Soon afterwards reformed again as part of the Stalingrad front from 9th Reserve Army on 1 September 1942. The army participated in the Battle of Stalingrad as part of both the Stalingrad and Don Fronts. In March–April 1943 relocated to the Voronezh area and was assigned to the Steppe Military District as part of the STAVKA reserves for rebuilding. Was redesignated 4th Guards Army in May 1943.

Composition as of 1 September 1942:[9]

173rd Rifle Division
207th Rifle Division
221st Rifle Division
292nd Rifle Division
308th Rifle Division
1166th Gun Artillery Regiment
383rd Tank Destroyer Regiment
136th Mortar Regiment
247th Antiaircraft Artillery Regiment
278th Antiaircraft Artillery Regiment
217th Tank Brigade

Composition 1 May 1943:[10]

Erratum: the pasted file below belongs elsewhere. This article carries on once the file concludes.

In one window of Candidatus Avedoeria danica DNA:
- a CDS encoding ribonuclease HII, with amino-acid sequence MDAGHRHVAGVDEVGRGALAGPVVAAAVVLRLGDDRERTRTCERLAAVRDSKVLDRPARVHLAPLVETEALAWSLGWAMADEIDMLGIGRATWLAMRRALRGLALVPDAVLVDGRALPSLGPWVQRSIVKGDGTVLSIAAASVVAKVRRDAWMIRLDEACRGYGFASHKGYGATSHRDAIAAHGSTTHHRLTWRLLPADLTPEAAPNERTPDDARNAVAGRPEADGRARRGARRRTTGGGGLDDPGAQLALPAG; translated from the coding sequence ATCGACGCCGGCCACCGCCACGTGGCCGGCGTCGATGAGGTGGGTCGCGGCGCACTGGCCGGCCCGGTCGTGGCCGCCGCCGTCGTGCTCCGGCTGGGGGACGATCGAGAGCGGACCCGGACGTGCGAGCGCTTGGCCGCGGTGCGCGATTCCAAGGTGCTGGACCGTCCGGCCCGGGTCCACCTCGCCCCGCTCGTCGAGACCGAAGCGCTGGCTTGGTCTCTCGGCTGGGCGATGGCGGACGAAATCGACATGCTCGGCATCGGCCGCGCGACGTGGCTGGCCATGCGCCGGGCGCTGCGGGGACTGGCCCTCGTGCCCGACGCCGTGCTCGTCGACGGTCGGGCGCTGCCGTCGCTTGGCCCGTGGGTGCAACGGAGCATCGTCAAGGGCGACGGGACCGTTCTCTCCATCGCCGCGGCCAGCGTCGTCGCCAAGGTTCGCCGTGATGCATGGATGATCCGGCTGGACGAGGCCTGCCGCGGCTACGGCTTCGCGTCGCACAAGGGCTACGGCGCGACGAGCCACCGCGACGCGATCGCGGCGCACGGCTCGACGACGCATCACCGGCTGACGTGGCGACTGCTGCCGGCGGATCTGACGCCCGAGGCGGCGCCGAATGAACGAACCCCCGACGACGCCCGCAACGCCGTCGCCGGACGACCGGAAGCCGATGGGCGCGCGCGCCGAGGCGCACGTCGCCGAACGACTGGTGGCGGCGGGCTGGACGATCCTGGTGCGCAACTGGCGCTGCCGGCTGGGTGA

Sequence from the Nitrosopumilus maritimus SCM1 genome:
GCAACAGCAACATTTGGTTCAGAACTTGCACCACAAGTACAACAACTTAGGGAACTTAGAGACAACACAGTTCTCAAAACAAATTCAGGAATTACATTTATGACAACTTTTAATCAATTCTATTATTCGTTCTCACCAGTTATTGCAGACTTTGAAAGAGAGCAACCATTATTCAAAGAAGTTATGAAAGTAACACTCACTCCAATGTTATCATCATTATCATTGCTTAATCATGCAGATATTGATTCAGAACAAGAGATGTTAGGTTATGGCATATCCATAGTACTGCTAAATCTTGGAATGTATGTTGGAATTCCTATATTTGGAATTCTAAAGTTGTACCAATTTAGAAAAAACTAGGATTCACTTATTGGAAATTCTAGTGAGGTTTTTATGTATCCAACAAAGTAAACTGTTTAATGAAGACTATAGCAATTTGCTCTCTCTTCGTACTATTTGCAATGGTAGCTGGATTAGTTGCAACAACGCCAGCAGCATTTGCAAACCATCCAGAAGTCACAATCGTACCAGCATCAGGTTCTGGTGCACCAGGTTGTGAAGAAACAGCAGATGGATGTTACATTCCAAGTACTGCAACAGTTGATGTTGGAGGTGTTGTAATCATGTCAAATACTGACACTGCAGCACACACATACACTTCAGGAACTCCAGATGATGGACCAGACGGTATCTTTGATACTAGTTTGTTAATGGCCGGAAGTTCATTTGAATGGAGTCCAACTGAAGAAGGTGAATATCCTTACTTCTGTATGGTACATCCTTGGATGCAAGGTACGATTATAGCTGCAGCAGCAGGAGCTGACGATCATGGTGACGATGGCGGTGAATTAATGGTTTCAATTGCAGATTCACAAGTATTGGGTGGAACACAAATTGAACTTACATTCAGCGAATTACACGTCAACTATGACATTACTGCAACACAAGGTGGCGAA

20th Guards Rifle Corps
5th Guards Airborne Division
7th Guards Airborne Division
8th Guards Airborne Division
21st Guards Rifle Corps
68th Guards Rifle Division
69th Guards Rifle Division
84th Rifle Division
214th Rifle Division
233rd Rifle Division
252nd Rifle Division
452nd Tank Destroyer Regiment
1317th Tank Destroyer Regiment
466th Mortar Regiment
27th Antiaircraft Division
1354th Antiaircraft Artillery Regiment
1358th Antiaircraft Artillery Regiment
1364th Antiaircraft Artillery Regiment
1370th Antiaircraft Artillery Regiment
48th Engineer Battalion

Commanders[edit | edit source]

See also[edit | edit source]

References[edit | edit source]

  1. Marchand, Vol 1 pp 88-89
  2. Marchand, Vol 2 pp 9-10
  3. List No.2; Appendix No. 3 to General Staff Directive No. D-043 of 1970
  4. Marchand, Vol II and IV
  5. Ammentorp, Steen. "Aleksei Grechkin". http://www.generals.dk/general/Grechkin/Aleksei_Aleksandrovich/Soviet_Union.html. Retrieved 2 August 2013. 
  6. David Glantz, personal correspondence, December 2007
  7. Marchand, vol V, pg 98
  8. Marchand, vol VI, pg 95
  9. Marchand, Vol VII, pg 27
  10. Marchand, Vol XI, pg 47
  11. Ammentorp, Steen. "Stepan Kalinin". Generals.dk. http://www.generals.dk/general/Kalinin/Stepan_Andrianovich/Soviet_Union.html. Retrieved 2 August 2013.